Laura J. Reid, Fraser W. Gibb, Helen Colhoun, Sarah H. Wild, Mark W. J. Strachan, Karen Madill, Baljean Dhillon, Shareen Forbes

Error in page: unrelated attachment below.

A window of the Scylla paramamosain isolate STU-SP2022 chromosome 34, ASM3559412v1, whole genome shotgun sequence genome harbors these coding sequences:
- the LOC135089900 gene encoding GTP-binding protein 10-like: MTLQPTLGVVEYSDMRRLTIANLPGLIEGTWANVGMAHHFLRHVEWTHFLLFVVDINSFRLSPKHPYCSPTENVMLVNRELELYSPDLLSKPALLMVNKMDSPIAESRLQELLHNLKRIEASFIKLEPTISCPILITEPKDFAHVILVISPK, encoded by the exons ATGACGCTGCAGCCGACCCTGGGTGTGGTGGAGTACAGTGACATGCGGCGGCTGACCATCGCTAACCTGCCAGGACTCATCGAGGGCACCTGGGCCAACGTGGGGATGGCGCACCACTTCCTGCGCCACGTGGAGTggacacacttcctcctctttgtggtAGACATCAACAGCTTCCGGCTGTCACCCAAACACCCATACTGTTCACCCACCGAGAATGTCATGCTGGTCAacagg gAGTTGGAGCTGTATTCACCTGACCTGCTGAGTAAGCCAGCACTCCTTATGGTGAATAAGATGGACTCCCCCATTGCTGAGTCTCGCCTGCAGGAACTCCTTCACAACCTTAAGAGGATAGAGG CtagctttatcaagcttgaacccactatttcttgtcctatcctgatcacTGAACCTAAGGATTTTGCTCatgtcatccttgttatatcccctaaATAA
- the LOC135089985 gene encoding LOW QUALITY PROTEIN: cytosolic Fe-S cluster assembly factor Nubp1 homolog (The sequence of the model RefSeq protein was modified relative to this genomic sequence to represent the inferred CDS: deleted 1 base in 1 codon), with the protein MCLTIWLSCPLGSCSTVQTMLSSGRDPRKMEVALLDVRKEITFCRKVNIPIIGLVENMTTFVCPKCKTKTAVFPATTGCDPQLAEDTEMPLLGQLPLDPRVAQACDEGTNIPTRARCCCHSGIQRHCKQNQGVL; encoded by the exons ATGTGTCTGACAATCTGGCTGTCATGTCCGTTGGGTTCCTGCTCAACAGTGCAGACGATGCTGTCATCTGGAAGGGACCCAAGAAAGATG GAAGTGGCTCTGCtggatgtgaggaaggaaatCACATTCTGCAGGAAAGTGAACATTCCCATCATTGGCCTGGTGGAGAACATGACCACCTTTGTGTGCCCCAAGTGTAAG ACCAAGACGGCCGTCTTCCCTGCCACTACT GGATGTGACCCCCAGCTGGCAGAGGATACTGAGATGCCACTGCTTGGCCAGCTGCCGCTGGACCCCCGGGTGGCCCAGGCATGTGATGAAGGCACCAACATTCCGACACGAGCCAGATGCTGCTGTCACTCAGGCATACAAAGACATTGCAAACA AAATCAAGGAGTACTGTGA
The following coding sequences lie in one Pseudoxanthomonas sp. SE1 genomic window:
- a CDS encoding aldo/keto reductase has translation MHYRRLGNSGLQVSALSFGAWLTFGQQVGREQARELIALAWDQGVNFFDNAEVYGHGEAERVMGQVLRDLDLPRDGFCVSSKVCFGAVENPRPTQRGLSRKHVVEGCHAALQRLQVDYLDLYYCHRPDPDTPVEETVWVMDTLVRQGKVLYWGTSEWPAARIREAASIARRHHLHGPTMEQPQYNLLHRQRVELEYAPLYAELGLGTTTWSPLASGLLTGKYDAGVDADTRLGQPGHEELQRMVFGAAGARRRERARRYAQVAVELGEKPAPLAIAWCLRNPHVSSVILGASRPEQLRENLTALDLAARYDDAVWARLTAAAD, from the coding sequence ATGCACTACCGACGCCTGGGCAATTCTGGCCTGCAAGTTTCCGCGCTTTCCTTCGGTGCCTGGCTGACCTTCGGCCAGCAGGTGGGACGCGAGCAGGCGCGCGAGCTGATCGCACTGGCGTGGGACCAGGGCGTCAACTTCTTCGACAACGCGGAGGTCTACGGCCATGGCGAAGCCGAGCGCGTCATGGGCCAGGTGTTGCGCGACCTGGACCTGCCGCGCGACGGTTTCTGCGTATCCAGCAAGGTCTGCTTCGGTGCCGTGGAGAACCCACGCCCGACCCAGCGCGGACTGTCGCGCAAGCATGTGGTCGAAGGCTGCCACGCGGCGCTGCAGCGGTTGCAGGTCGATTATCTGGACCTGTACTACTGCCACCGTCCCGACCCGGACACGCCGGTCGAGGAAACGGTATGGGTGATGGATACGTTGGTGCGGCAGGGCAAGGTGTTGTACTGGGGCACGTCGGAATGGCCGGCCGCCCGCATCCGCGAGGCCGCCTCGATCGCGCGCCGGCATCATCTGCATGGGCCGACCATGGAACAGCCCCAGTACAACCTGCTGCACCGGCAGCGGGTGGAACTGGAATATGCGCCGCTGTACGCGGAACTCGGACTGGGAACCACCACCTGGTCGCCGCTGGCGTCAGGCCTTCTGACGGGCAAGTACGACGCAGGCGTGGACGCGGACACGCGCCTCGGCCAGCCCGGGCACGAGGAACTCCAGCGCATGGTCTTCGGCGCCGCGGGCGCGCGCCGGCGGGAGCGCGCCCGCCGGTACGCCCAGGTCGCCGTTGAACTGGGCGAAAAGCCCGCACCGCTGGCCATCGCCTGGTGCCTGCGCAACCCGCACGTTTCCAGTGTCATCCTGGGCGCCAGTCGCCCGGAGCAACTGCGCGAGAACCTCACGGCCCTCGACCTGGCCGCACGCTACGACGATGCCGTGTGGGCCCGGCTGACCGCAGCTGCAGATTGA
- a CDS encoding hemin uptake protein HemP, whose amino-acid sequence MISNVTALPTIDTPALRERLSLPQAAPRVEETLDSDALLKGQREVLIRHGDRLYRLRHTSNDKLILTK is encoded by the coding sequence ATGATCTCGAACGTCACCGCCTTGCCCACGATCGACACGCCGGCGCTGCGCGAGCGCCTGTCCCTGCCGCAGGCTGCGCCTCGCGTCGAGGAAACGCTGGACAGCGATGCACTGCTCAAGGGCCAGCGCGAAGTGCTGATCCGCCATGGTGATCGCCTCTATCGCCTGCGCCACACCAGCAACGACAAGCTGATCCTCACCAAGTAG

Continuous subcutaneous insulin infusion (CSII) is associated with reductions in HbA1c compared with multiple daily injections (MDI), but few studies have assessed whether CSII confers subsequent reductions in the risk of microvascular complication. In this issue, Reid et al (https://doi.org/10.1007/s00125-021-05456-w) report that in adults with type 1 diabetes with no or mild diabetic retinopathy, CSII is associated with reduced risk of retinopathy progression over 2.3 years vs those continuing on MDI (n = 204 vs n = 211 adults), with greatest benefits in those with the highest baseline HbA1c. Despite significant HbA1c reductions in the CSII group there was no evidence of early worsening of retinopathy. Reduction in HbA1c from baseline was not associated with diminished retinopathy risk, therefore factors other than HbA1c intrinsic to CSII therapy may drive microvascular risk benefits. Thus, this study provides evidence in a real-world setting that CSII is beneficial in reducing retinopathy progression in type 1 diabetes, particularly when baseline HbA1c is high.